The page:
Interesting piece in the NYT about the prevalence of self-portraits on the Web.
Art historians say that the popularity of the self-portrait is unprecedented in the century-long history of the snapshot. “I think it is probably a new genre of photography,” said Guy Stricherz, the author of “Americans in Kodachrome, 1945-65” (Twin Palms, 2002), which includes snapshots culled from 500 American families. Mr. Stricherz said he reviewed more than 100,000 pictures over 17 years in compiling the book but found fewer than 100 self-portraits. These days you can find as many by clicking through a few home pages on MySpace, Friendster or similar social networking sites.
So what’s going on? Part of the answer is that digital cameras make self-portraits easy to do. Another part is that many people have a camera with them all the time now — in their mobile phones. But is there more to it than that?
Even in previous generations when cameras were cheap, they were generally reserved for special occasions. “In 1960 a person just wouldn’t take a Kodak Brownie picture of themselves,” Mr. Stricherz said. “It would have been considered too self-aggrandizing.”
Psychologists and others who study teenagers say the digital self-portraiture is an extension of behavior typical of the young, like trying on different identities, which earlier generations might have expressed through clothing and hairstyles. “Most of what I’ve been seeing is taking place in the bedroom,” said Kathryn C. Montgomery, a professor of communication at American University, referring to teenage self-portraits. Dr. Montgomery studies the relation of teenagers to the digital media. “It’s a locus of teen life where they are forming their identities, and now it’s also a private studio where they can develop who they are.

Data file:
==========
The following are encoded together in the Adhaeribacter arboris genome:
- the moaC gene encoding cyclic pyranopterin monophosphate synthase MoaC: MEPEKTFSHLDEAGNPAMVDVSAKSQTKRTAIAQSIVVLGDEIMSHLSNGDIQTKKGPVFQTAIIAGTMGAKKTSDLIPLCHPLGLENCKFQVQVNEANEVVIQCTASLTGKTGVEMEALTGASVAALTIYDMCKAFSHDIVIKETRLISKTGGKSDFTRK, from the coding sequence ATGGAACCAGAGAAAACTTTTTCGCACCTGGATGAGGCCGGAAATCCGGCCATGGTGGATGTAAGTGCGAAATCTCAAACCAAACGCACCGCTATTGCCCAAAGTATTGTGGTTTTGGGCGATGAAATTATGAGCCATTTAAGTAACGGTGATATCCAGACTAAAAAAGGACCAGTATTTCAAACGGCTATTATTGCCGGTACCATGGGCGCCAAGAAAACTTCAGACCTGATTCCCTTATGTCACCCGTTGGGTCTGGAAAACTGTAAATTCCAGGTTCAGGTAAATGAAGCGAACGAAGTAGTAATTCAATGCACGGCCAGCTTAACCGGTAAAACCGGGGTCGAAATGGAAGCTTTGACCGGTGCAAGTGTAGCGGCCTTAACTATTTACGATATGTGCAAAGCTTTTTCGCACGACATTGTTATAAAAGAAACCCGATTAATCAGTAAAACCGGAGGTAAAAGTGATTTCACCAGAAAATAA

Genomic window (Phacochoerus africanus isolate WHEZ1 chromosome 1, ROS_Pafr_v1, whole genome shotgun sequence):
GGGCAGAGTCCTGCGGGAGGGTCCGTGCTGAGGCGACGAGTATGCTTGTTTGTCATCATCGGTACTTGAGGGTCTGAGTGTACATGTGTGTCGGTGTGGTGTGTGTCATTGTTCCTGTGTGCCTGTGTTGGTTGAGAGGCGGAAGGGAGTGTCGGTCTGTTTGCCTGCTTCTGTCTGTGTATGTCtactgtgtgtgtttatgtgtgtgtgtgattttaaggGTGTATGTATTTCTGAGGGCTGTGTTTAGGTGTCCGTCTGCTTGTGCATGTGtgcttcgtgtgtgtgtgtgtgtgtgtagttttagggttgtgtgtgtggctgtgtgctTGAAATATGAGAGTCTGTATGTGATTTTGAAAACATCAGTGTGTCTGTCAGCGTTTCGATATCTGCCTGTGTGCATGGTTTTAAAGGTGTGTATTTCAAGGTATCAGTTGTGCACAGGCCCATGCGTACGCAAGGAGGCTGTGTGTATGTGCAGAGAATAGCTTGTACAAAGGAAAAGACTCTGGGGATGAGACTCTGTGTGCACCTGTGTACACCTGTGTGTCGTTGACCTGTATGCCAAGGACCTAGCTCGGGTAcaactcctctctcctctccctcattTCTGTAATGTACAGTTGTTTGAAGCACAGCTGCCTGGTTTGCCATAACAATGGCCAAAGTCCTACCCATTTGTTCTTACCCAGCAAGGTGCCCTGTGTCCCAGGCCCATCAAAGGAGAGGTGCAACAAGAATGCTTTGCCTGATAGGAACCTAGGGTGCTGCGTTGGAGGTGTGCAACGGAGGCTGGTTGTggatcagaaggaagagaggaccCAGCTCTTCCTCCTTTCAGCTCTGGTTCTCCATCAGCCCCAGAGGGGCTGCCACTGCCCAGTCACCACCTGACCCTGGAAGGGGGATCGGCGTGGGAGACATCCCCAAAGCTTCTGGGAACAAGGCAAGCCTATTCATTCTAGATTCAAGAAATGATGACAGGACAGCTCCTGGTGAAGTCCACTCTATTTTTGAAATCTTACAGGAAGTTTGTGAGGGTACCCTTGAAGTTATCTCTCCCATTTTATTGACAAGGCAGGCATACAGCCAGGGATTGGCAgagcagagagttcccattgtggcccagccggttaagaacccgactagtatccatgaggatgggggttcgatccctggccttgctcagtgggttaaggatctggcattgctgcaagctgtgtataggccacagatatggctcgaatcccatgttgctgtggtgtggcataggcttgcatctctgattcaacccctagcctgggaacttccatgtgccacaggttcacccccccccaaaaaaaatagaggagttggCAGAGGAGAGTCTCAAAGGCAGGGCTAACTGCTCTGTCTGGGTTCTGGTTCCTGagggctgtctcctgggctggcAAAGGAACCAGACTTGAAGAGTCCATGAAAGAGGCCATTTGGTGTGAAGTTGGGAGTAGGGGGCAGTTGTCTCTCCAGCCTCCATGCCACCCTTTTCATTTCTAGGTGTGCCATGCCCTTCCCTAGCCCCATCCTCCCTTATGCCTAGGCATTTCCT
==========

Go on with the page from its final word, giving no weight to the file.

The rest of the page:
“What better tool could they have than one that allows them to take pictures of themselves and manipulate them like never before?”
Aside from the self-indulgent teenager, however, there’s a lot of semi-serious self-portraiture going on. I looked on Flickr, for example, and found two really interesting photostreams — one by a talented (and beautiful) photography student, the other by a busy broadcaster.
Looking at these images, it suddenly occurred to me that in nearly 40 years of being a serious photographer I’ve only once ever photographed someone who appeared to be unashamedly fascinated by the resulting portraits. Most of my subjects seem to be embarrassed by their images — even when the pictures have been, qua pictures, beautiful. And I wondered if it’s significant that the sole narcissist turned out to be a major artist whom I photographed at the beginning of her career.
Hmmm…. These are deep waters, Holmes.